Excellent debate happening now in the House of Lords on the Justice and Security Bill - watch it here
Plus the Constitution Committee have produced a good report -although it is wrong in one or two places:
1.The first flaw is that the scheme of CMP as presented in the Bill is one-sided in that it confers exclusive discretion on the Government.
As I have argued on this blog before - national security is the sole concern of HMG and nobody else.
2. The Wiley balancing test for PII should be applied to the Court's decision to grant CMP
As I argued before - the necessity test and the Wiley test are likely to be applied by the Court in the same way. I would not object to the Wiley test being put in the Bill for the avoidance of all doubt.
3.In our view, the court should be required, for example, to consider whether the material could be disclosed to parties' legal representatives in confidence and whether the material could be disclosed in redacted form.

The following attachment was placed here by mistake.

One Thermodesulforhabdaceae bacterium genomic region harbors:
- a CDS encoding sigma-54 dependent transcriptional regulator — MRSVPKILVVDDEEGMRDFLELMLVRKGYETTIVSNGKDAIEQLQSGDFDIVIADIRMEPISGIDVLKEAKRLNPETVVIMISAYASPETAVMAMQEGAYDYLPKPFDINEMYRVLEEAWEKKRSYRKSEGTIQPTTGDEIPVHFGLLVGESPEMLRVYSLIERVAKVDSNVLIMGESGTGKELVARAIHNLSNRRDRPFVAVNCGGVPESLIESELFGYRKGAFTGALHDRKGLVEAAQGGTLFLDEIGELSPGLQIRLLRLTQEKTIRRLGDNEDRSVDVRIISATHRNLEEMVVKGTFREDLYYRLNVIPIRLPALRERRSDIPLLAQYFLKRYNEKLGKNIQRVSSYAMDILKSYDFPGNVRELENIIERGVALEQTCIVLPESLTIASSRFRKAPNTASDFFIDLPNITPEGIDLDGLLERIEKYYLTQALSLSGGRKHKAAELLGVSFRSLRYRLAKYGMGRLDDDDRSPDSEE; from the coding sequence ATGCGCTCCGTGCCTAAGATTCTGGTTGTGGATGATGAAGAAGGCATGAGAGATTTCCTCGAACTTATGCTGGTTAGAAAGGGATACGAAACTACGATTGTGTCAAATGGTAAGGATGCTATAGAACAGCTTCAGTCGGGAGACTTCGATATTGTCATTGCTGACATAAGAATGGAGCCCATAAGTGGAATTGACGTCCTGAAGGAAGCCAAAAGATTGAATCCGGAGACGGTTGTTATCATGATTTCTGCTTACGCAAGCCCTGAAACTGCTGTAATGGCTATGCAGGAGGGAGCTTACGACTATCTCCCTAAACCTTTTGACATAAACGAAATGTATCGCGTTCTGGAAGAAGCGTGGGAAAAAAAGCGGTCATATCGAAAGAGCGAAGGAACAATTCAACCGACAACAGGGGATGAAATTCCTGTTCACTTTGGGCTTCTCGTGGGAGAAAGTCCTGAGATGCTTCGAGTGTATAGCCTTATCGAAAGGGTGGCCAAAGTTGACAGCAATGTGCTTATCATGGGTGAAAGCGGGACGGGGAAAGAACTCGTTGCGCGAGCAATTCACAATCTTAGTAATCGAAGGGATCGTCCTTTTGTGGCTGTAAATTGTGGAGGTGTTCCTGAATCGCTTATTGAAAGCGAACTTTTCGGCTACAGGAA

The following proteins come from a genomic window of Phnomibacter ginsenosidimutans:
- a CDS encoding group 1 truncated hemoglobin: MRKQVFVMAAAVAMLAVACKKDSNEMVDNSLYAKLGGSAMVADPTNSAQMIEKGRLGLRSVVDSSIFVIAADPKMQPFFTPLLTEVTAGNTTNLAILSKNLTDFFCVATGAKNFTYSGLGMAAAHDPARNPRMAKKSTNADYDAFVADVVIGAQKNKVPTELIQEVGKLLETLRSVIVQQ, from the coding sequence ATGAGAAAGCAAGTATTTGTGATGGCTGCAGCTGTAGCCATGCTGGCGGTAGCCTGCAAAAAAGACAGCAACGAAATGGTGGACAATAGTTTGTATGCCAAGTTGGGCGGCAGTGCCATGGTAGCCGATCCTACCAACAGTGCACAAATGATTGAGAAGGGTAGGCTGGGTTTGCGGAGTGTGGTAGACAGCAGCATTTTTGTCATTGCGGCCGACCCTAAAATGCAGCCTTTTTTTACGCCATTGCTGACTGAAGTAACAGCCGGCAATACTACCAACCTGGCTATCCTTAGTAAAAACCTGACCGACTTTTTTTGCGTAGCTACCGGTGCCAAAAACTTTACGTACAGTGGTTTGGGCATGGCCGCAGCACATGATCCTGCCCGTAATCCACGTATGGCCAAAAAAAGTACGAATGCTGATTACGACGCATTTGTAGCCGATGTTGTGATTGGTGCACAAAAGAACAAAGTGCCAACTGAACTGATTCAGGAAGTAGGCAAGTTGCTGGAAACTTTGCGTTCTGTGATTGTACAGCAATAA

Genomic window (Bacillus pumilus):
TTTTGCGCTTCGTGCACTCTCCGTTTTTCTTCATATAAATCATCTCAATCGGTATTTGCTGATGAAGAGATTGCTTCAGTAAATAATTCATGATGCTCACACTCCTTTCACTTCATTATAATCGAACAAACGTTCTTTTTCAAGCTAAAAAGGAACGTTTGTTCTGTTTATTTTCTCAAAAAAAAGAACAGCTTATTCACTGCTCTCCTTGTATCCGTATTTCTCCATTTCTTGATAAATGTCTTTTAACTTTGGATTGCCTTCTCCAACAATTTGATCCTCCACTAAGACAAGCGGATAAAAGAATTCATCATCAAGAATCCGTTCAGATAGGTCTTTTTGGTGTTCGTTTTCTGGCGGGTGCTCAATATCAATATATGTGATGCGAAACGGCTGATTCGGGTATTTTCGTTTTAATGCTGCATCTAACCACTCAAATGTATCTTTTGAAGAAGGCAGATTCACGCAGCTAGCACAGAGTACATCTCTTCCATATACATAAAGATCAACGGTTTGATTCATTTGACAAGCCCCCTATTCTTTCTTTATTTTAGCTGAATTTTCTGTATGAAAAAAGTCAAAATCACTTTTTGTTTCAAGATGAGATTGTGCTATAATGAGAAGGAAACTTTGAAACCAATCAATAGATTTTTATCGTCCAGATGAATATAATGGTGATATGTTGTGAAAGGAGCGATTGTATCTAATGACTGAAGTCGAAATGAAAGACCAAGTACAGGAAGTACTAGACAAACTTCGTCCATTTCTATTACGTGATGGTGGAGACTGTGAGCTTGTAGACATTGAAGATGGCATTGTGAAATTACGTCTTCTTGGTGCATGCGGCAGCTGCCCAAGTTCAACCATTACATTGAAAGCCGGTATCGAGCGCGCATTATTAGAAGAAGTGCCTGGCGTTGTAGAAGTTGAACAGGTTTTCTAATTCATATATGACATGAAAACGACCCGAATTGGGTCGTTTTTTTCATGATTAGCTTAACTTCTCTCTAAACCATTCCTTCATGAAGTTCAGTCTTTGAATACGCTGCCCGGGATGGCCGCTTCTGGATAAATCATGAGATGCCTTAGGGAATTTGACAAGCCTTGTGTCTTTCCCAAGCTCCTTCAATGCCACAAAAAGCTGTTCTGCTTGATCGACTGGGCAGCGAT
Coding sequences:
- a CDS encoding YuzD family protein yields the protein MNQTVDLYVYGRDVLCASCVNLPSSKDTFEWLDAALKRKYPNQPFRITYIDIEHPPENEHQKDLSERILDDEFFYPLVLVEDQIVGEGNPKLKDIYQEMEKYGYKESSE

As I argued here - this would required legal representatives to withold that evidence from their own clients - which many would consider to be just as bad if not worse than CMPs...
I think the Committee has misunderstood the way CMPs and PII will work - the Court will be able to refuse PII if a CMP is more appropriate and the HMG will have to decide whether to apply for a CMP or not - it will be rare for the HMG to ignore the Court - see here
5. The House may wish to ascertain whether the Government consider that the power in clause 11(2) could be used to add inquests to the definition of "relevant civil proceedings" for the purposes of clause 6.
I agree- interesting question
6. The House may also wish to consider whether the Government should report annually to Parliament on the use made of CMP under the Bill and whether the Bill should be independently reviewed five years after it comes into force.
Previous posts on this topic: